Checkmate…10-year-old Joburg girl flies SA flag in chess tournament | The Star – Independent Online

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Chess player Sanjana Ramlall. Picture: Supplied
Sanjana Ramlall’s days of being an underdog in the game of chess are long over.

Sanjana is part of the under-10 South African chess players segment and has qualified to represent South Africa at the African Youth Chess Championships in Namibia next month.

Her achievements include Joburg Metro Closed Winner U10 (2018), SA Junior Chess Championships (SAJCC) 2018 U10 Girls Blitz Champion, SAJCC 2018 Silver Medal Team Event U10 Section, Arnold Classic 2018 Best Female Player Rapid and GoForChess-Winner Online Tournament 2018.

Sanjana is a 10-year-old from Morningside, Joburg, whose hobbies include reading, playing cricket and tennis.

She discovered her passion for chess two years ago when she started playing after being introduced to the game at Crawford Sandton Preparatory School.

Rakesh Ramlall, Sanjana’s father, said he taught her the basic rules and moves of the game.

“Sanjana initially learnt about chess at the school she attends because they’re quite big on chess,” he said.

The Grade 4 learner began her chess journey as a reserve player for the school team. She was then selected to play for the school and was part of the team that won first place that year.

She is a member of the GoForChess chess club in Johannesburg which is run by the school coach.

“It was the coaches at the club who recognised her potential and spoke to her mother and myself about entering her into the national team,” Rakesh said.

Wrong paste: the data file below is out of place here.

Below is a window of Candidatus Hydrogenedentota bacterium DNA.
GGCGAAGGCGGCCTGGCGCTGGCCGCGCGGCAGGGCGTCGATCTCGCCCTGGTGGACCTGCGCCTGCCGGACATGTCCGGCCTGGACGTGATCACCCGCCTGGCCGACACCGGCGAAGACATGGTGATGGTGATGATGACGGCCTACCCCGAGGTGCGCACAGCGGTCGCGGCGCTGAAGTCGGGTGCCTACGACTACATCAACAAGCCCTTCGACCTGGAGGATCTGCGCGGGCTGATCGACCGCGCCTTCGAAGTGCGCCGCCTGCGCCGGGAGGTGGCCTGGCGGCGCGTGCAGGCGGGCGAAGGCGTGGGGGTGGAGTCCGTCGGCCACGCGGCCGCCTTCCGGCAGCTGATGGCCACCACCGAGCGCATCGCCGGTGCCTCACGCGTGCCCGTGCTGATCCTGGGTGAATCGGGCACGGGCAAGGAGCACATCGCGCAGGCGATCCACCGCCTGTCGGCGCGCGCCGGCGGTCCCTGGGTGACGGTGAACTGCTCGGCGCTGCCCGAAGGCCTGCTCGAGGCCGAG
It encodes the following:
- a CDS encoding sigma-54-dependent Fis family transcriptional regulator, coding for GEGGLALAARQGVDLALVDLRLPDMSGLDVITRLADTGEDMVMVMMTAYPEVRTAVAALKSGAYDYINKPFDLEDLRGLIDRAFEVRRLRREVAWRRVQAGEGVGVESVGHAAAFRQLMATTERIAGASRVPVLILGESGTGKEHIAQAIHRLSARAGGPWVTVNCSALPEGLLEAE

Sanjana’s parents entered her into the Wildcard event, where the top 10 players would qualify to participate in the South African Junior Chess Closed Championship.

She finished in the top 10 and earned her national colours the following year.

“The next step for us was then to prepare for the Commonwealth Chess Championship in India, held in July 2018. Sanjana participated in tournaments around Gauteng in preparation for this. She performed well in most of the tournaments,” Rakesh said.

On the trip to India, she ended with four wins out of seven, which was the highest score for the South African contingent. This was a significant achievement as India is a difficult country to play against.

“She has coaching once a week for an hour and a half or more. The weekends are normally taken up playing tournaments.

“We also allow her to attend friends parties as well as have play dates,” he said.

Sanjana’s performance and rating allowed her to be selected to participate in the SA Junior Chess Closed Championships. She went on to win the tournament in April this year.

Her parents aim to raise funds for Sanjana to ensure that she gets to Namibia and represents South Africa, where her dream of being the best under-10 girl in Africa will hopefully become a reality.

“We’ve set a target of R40000 on a Back-a-Buddy campaign. The funds would be used to purchase uniforms, and pay for flights, accommodation and as tournament fees,” Ramlall said.

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